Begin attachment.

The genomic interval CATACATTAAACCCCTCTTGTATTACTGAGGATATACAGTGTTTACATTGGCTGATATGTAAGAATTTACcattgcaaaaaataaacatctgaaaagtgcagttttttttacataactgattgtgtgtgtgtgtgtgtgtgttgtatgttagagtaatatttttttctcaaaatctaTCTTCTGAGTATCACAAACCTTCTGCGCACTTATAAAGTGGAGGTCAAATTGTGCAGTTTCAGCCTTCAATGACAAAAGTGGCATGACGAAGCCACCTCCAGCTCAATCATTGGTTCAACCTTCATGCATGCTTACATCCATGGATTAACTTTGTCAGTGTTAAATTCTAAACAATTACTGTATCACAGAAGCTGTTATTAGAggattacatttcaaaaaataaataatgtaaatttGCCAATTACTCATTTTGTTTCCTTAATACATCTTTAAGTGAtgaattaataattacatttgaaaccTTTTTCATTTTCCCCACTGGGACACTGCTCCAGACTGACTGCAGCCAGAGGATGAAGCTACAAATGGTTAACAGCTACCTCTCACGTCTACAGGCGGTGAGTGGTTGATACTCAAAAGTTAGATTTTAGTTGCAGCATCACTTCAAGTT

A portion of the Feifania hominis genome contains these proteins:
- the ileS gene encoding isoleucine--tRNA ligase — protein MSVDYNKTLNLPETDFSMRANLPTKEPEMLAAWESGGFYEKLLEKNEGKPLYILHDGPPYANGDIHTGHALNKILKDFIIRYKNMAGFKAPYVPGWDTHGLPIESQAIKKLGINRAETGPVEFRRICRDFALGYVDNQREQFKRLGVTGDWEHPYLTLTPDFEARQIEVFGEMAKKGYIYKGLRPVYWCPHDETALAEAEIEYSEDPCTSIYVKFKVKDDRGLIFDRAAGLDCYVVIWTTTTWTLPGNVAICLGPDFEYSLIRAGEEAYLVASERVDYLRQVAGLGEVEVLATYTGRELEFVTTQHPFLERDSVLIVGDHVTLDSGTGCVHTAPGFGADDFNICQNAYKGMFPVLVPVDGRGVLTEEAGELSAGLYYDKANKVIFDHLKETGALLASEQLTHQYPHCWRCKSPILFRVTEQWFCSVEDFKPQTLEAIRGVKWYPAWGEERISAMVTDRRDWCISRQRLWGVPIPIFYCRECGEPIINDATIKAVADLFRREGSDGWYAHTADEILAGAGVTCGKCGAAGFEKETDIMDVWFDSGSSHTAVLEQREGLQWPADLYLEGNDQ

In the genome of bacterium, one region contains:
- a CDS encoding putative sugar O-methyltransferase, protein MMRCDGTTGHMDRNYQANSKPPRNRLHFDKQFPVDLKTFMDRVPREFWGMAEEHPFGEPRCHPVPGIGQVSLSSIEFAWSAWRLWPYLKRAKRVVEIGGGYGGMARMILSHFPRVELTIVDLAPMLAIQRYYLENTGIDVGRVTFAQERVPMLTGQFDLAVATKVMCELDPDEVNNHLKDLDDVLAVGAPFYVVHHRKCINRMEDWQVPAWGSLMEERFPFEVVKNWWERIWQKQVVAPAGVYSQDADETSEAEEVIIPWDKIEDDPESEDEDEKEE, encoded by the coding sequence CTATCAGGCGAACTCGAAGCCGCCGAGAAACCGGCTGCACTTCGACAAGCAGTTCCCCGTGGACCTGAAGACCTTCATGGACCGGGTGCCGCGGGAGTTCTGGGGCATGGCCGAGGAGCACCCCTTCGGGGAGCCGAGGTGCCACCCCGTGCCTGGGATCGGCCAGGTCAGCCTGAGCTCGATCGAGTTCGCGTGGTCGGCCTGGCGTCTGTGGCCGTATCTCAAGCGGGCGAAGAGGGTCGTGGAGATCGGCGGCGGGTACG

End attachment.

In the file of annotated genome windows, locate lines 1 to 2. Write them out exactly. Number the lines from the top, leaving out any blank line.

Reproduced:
The genomic interval CATACATTAAACCCCTCTTGTATTACTGAGGATATACAGTGTTTACATTGGCTGATATGTAAGAATTTACcattgcaaaaaataaacatctgaaaagtgcagttttttttacataactgattgtgtgtgtgtgtgtgtgtgttgtatgttagagtaatatttttttctcaaaatctaTCTTCTGAGTATCACAAACCTTCTGCGCACTTATAAAGTGGAGGTCAAATTGTGCAGTTTCAGCCTTCAATGACAAAAGTGGCATGACGAAGCCACCTCCAGCTCAATCATTGGTTCAACCTTCATGCATGCTTACATCCATGGATTAACTTTGTCAGTGTTAAATTCTAAACAATTACTGTATCACAGAAGCTGTTATTAGAggattacatttcaaaaaataaataatgtaaatttGCCAATTACTCATTTTGTTTCCTTAATACATCTTTAAGTGAtgaattaataattacatttgaaaccTTTTTCATTTTCCCCACTGGGACACTGCTCCAGACTGACTGCAGCCAGAGGATGAAGCTACAAATGGTTAACAGCTACCTCTCACGTCTACAGGCGGTGAGTGGTTGATACTCAAAAGTTAGATTTTAGTTGCAGCATCACTTCAAGTT

A portion of the Feifania hominis genome contains these proteins: